Elaine Roth had only just sat down when she realized that the restaurant she and her date had chosen for the night was quite familiar to her.
She’d been there before with her late husband, Matt, and in fact, they’d even sat at the same table where Roth, 37, was now seated with a new man.
“I was like, ‘Oh my god, all I can think is, Matt dropped his fork here. The water spilled here. The waitress gave us this look,’” she recalls to PEOPLE.
It’s reminders like that — some more obvious than others — that never quite let Roth forget that since Matt’s February 2018 death, she’s forged ahead on a life path she never expected: that of a young widow.
According to the U.S. Census Bureau, just 1.2 percent of the nearly 12 million widows in the country are under the age of 39.
Roth found her picture-perfect life twisted into a statistic just about 20 months after Matt, 40, was first diagnosed with glioblastoma, a rare brain cancer, in June 2016.
“We had a very solid marriage. But the few weeks before he was diagnosed, we were very off, something was off in the way we were talking to each other,” she recalls. “I kinda thought it was a mid-life crisis, or seven-year or 10-year marriage itch or whatever.”
As the couple and their two young children would learn, it wasn’t that, but rather a brain tumor that soon robbed Matt of all the things that made him him, Roth says.
“With brain cancer, there’s this particular element of where you’re losing that person. Like, all of a sudden you’ll say a joke and you know, you have a banter almost with your husband, where you say a line, and then you know he has a line back. And all of a sudden that line’s missing,” she says. “You start seeing these little personality things leaving. And that’s heartbreaking.”
When Matt died just months after the couple’s ninth wedding anniversary, Roth says she was struck by the sudden realization that all the memories they shared together — including their meet-cute at a New York City nightclub in 2005 — now existed only in her mind.
“I remember right when Matt died, I was like, ‘Oh my god, now I’m the only one who remembers this way that we met and this experience that we had together,” she says. “[I remember feeling], ‘Will I ever feel wholly happy, will I be happy?'”
As she recalls, that feeling was “very much” along the lines of, “I’m never going to be happy again. Nothing is ever going to look the same or feel the same again.”
Plus, the now-single mother to Gabrielle, 10, and Henry, 8, was suddenly saddled with a slew of responsibilities she’d previously paid no mind to, like taxes, mortgage rates and health insurance premiums.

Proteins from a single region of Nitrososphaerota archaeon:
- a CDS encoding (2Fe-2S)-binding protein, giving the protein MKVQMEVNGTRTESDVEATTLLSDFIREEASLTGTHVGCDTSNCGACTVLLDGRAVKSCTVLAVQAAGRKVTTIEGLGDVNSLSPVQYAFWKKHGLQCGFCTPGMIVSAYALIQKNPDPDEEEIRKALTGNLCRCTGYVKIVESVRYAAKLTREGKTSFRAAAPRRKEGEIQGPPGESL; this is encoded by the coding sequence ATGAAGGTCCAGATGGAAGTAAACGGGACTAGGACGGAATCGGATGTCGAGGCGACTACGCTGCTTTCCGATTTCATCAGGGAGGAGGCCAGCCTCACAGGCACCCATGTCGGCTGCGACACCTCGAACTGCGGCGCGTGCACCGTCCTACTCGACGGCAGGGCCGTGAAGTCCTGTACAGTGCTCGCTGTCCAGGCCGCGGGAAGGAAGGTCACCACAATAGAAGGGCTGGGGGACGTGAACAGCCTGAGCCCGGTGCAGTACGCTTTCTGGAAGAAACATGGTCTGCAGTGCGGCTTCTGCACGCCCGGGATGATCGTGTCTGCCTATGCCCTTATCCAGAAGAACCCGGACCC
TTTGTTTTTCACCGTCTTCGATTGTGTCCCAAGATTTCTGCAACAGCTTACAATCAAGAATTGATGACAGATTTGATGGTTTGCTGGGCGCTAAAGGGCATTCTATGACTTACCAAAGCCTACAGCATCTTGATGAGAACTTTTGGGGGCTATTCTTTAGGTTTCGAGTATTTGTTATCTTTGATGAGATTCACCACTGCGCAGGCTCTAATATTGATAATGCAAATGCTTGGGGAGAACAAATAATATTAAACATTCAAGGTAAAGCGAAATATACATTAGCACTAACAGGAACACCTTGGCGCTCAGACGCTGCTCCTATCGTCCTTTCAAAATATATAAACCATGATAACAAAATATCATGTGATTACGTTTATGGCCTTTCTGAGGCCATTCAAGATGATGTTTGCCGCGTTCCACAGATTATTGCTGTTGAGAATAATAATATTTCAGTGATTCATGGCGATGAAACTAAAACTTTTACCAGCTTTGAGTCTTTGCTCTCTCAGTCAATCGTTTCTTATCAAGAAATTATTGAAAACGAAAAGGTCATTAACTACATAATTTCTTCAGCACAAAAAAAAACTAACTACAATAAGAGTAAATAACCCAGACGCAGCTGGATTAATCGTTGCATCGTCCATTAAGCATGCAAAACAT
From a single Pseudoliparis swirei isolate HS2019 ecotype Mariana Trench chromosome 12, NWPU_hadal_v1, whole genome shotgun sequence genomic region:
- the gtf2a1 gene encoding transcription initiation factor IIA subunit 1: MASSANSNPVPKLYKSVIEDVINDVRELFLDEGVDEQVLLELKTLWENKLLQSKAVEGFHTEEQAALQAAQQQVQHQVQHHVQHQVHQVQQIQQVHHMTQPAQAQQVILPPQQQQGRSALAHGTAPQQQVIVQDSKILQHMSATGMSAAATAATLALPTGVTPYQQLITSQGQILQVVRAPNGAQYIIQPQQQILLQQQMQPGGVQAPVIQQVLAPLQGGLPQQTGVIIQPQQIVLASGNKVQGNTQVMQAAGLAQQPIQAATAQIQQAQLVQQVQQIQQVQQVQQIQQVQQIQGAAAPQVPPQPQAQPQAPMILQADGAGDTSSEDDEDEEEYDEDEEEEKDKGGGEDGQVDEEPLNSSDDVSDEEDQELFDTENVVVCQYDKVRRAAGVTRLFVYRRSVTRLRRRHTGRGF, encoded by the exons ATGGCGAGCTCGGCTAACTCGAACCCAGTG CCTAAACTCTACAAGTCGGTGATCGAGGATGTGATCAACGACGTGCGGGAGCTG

Despite the fear that accompanies it, Roth says that learning to tackle these new responsibilities head-on — she recently moved her children into a new home in Montville, New Jersey — has helped her grow as a person, and find the confidence to figure it out on her own, for better or for worse.
“There was almost growth through a little bit of failure, a little bit of success, and kind of feeling more confident in taking the space [to say], ‘Okay, I’m doing this by myself and I feel like I have a grip on it,’” she says. “Or if I make a mistake, I’ll figure it out.”
Part of that growth, too, is learning to push forward when it comes to her love life — something Roth reluctantly began embracing last spring when she entered the world of online dating.
“I’ve been afraid of, ‘What are people gonna think? Are they gonna be happy? Are they gonna understand that I still love Matt, and I’m dating?’” she says. “That there’s this duality of somehow grieving and moving forward at the same time?”
Roth’s first date was a bust: she knew right away she wasn’t ready to be wading back into the dating pool.
Still, that didn’t stop her from trying, because, as she explains, “I don’t want to be ruled by being afraid.”
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It’s something Roth, a Pilates instructor and aspiring author who chronicles her journey on her Instagram, touches on repeatedly: the idea that moving forward doesn’t mean the past is forgotten or somehow less important or meaningful.
“I’d like people to know that being a young widow means often living in duality… more than carrying a touch of sadness in every new happy moment and a touch of happiness in every nostalgia-laced memory, young widowhood means feeling more ready to embrace who you are without excuses while questioning yourself endlessly,” she says.
“It’s knowing you have to seize the moment because tomorrow isn’t promised and being terrified of taking the next step because it could all go tragically wrong. It’s looking forward with hope while wishing you could go back in time. Young widowhood is holding two opposing thoughts at one time and learning to find grace in the space between.”